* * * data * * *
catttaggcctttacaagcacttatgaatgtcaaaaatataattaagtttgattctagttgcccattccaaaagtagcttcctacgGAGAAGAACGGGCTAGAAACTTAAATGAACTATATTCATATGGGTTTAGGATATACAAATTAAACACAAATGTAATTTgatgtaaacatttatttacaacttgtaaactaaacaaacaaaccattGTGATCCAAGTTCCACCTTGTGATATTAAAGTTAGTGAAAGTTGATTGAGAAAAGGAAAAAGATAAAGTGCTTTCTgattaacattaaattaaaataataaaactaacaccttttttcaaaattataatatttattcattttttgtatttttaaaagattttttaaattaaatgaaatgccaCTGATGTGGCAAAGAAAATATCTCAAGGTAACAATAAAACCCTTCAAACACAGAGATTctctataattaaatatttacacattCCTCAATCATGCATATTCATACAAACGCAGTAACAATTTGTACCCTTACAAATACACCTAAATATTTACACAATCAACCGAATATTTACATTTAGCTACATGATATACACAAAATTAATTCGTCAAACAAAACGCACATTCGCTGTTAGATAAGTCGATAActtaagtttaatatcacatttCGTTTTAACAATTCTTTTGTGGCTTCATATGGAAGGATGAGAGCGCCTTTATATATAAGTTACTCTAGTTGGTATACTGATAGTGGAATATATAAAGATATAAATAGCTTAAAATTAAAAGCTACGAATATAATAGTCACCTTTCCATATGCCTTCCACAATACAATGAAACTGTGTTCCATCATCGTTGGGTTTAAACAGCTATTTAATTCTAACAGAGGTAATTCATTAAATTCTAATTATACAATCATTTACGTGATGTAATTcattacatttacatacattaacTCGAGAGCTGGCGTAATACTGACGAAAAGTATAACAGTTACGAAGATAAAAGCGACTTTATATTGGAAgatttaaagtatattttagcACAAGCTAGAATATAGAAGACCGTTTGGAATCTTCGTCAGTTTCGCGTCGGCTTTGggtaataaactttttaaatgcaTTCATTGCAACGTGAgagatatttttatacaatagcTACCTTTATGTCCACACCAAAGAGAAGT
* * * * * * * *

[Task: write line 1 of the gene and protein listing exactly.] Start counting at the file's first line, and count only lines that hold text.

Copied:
catttaggcctttacaagcacttatgaatgtcaaaaatataattaagtttgattctagttgcccattccaaaagtagcttcctacgGAGAAGAACGGGCTAGAAACTTAAATGAACTATATTCATATGGGTTTAGGATATACAAATTAAACACAAATGTAATTTgatgtaaacatttatttacaacttgtaaactaaacaaacaaaccattGTGATCCAAGTTCCACCTTGTGATATTAAAGTTAGTGAAAGTTGATTGAGAAAAGGAAAAAGATAAAGTGCTTTCTgattaacattaaattaaaataataaaactaacaccttttttcaaaattataatatttattcattttttgtatttttaaaagattttttaaattaaatgaaatgccaCTGATGTGGCAAAGAAAATATCTCAAGGTAACAATAAAACCCTTCAAACACAGAGATTctctataattaaatatttacacattCCTCAATCATGCATATTCATACAAACGCAGTAACAATTTGTACCCTTACAAATACACCTAAATATTTACACAATCAACCGAATATTTACATTTAGCTACATGATATACACAAAATTAATTCGTCAAACAAAACGCACATTCGCTGTTAGATAAGTCGATAActtaagtttaatatcacatttCGTTTTAACAATTCTTTTGTGGCTTCATATGGAAGGATGAGAGCGCCTTTATATATAAGTTACTCTAGTTGGTATACTGATAGTGGAATATATAAAGATATAAATAGCTTAAAATTAAAAGCTACGAATATAATAGTCACCTTTCCATATGCCTTCCACAATACAATGAAACTGTGTTCCATCATCGTTGGGTTTAAACAGCTATTTAATTCTAACAGAGGTAATTCATTAAATTCTAATTATACAATCATTTACGTGATGTAATTcattacatttacatacattaacTCGAGAGCTGGCGTAATACTGACGAAAAGTATAACAGTTACGAAGATAAAAGCGACTTTATATTGGAAgatttaaagtatattttagcACAAGCTAGAATATAGAAGACCGTTTGGAATCTTCGTCAGTTTCGCGTCGGCTTTGggtaataaactttttaaatgcaTTCATTGCAACGTGAgagatatttttatacaatagcTACCTTTATGTCCACACCAAAGAGAAGT